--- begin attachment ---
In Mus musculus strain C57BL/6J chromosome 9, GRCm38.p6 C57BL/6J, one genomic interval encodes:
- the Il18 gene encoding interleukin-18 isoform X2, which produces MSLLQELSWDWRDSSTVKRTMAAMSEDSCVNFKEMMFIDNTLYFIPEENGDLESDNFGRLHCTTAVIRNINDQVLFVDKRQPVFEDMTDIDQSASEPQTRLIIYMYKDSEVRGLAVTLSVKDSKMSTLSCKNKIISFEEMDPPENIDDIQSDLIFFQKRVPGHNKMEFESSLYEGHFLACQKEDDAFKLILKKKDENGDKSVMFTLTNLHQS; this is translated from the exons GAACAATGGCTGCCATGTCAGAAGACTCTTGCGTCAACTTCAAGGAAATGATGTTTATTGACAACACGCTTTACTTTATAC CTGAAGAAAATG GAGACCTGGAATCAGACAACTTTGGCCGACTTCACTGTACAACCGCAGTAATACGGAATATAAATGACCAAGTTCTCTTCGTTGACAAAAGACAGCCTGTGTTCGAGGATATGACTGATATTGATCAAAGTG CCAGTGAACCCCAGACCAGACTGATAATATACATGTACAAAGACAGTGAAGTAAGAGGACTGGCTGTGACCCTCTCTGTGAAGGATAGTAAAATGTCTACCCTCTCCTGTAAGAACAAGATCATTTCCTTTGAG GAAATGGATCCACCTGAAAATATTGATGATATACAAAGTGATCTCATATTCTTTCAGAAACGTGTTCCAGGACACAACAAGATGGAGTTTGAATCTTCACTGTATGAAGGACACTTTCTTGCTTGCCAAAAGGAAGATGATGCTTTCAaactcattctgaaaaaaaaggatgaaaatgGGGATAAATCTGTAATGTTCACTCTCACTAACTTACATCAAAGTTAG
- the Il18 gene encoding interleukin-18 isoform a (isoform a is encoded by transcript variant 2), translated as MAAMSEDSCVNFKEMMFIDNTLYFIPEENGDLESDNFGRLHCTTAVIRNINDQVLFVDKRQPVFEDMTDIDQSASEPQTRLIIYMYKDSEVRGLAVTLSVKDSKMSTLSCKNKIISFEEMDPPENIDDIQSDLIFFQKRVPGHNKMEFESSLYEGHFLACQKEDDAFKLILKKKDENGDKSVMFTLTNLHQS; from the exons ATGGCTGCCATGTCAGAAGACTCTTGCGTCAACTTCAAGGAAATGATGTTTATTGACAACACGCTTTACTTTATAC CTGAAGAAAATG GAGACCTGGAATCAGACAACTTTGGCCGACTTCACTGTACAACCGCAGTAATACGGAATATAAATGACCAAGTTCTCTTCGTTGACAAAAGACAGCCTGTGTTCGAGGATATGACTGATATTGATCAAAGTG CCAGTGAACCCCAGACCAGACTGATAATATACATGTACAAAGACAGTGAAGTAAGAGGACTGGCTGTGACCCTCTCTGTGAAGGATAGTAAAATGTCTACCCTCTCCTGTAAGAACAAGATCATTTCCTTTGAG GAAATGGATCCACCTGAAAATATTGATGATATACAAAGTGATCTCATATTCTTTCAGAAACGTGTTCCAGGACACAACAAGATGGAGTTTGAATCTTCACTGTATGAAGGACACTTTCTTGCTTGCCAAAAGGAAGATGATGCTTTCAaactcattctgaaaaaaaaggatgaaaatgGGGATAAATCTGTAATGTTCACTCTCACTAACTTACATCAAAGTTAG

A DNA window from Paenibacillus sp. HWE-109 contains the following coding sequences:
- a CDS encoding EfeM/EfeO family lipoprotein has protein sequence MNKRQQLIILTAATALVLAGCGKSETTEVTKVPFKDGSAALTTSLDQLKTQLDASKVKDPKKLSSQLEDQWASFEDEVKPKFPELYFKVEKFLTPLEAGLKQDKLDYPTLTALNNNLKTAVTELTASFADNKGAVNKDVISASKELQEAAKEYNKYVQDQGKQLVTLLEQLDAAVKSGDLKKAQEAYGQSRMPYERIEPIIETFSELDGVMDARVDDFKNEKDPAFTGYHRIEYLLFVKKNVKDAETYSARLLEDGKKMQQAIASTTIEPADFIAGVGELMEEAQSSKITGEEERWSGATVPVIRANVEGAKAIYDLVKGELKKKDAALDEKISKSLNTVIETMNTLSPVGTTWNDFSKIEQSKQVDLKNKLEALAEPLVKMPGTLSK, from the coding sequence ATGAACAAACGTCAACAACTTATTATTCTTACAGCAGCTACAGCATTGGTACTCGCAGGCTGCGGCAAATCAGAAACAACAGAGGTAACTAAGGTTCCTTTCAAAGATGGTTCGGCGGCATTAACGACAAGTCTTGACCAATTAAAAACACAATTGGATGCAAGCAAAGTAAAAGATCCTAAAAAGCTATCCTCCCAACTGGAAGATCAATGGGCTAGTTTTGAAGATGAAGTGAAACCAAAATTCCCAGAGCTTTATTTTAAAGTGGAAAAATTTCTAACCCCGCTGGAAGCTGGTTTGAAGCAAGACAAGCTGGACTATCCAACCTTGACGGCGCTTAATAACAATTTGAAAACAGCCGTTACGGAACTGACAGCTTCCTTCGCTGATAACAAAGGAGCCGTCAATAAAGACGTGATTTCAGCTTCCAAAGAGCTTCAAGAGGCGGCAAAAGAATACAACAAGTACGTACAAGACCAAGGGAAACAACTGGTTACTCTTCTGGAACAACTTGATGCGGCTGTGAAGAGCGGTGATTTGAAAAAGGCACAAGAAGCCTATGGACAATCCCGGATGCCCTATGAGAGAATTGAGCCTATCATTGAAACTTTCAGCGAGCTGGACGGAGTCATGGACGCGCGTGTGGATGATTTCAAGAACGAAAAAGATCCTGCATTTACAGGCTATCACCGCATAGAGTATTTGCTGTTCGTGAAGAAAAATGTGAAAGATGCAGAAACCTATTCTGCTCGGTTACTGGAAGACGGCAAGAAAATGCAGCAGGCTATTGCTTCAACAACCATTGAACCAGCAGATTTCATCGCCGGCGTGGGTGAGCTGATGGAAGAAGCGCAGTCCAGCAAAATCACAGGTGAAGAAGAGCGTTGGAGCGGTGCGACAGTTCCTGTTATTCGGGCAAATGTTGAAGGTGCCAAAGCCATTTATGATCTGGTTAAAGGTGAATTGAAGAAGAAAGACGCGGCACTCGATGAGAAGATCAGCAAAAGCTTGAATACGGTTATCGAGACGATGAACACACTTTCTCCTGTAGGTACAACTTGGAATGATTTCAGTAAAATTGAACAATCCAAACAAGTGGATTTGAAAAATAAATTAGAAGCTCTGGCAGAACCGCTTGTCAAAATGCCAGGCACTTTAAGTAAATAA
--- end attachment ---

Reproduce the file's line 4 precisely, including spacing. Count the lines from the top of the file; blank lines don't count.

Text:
A DNA window from Paenibacillus sp. HWE-109 contains the following coding sequences: